You want the paedomonsters and the terrorists to win?

    No? Then shut the f*ck up and allow us to monitor your internet activity.

  8. Chris Williams (Written by Reg staff)

    Re: Good question

    Yes, they are planning DPI. This has been covered extensively on the Reg. See the related stories.

  9. Seanmon
    Black Helicopters


    He do the police in different voices, indeed.

  10. Scott 19


    CCD and there Orwellian system are going 'to save lives, to counter terrorism, to detect crime and prosecute offenders, and to protect the public', all while jumping larege buildings i'm guessing.

  11. bobbles31
    Thumb Down

    There is a subtle broadening of scope....

    "More recently, we have been considering how, in a changing communications environment, lawful acquisition of communications data and interception of communications can continue to save lives, to counter terrorism, to detect crime and prosecute offenders, and to protect the public."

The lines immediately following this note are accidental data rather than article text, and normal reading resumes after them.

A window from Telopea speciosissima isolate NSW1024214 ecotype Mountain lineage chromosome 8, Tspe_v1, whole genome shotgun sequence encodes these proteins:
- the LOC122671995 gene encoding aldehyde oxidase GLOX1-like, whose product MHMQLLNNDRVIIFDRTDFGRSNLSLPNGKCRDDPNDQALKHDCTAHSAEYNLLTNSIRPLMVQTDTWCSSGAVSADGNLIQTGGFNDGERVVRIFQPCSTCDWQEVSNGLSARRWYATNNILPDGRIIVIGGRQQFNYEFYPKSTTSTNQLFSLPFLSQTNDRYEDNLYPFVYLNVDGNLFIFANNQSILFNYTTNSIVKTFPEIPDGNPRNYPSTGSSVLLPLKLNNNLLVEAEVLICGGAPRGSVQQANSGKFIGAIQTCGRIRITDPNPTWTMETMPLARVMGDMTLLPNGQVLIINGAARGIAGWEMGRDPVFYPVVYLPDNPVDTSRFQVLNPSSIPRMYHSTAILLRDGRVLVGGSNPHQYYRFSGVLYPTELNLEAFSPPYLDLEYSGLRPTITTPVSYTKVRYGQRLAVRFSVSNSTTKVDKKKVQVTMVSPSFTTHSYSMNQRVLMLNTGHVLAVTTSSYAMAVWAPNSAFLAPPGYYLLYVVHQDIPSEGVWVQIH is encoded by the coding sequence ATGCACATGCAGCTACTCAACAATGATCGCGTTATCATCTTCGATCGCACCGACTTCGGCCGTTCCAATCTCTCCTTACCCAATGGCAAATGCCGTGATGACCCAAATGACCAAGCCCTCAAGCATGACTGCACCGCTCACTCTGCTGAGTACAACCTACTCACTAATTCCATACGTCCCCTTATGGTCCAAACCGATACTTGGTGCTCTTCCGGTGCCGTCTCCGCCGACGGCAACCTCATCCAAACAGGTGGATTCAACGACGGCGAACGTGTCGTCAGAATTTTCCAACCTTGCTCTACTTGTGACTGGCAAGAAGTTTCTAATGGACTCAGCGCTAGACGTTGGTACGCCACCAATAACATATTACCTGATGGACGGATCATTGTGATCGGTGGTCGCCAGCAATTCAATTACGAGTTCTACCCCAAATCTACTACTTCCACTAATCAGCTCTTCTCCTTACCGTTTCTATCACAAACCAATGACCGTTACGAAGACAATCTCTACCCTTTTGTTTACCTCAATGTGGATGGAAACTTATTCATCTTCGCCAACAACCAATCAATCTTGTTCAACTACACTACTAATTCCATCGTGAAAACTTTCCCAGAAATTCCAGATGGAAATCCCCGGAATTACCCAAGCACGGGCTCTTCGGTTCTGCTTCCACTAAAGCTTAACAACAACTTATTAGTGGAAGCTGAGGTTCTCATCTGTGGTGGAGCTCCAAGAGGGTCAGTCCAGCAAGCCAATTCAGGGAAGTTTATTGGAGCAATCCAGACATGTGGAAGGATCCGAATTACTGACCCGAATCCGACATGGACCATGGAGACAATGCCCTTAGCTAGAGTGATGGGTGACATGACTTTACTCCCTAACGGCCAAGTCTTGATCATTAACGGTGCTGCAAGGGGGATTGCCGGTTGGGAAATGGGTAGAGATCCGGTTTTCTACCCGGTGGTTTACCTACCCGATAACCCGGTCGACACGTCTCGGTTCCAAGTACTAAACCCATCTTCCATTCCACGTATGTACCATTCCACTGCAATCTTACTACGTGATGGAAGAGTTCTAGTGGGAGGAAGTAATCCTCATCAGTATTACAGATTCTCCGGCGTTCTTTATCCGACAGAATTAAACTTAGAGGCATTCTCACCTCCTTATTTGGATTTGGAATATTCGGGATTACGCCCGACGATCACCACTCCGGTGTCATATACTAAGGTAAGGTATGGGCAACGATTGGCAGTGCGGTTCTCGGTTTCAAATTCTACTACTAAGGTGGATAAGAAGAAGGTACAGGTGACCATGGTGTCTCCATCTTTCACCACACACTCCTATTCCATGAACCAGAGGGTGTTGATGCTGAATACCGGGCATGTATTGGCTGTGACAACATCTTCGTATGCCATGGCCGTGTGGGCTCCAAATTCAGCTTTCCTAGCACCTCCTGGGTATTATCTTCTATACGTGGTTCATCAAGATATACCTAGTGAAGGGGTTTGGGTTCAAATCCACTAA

I like the last three purposes of the ubiquitous snooping. It has always been just the terrorists that should be worried. Now this has broadened to just crime in general. I wonder when it will be used to enforce traffic violations and spitting your gum out onto the pavement.

    We need a new system of governance, this one is broken.

  12. blackworx

    Reminds me of that old anti-Kinnock Sun Headline

    "Would the last person to leave Britain please turn out the lights?"

    Oh, how we laughed.

  13. Anonymous Coward
    Thumb Down

    Let's throw these tossers out of government

    Let's throw these tossers out of government, then elect some more tossers that don't know what freedom means.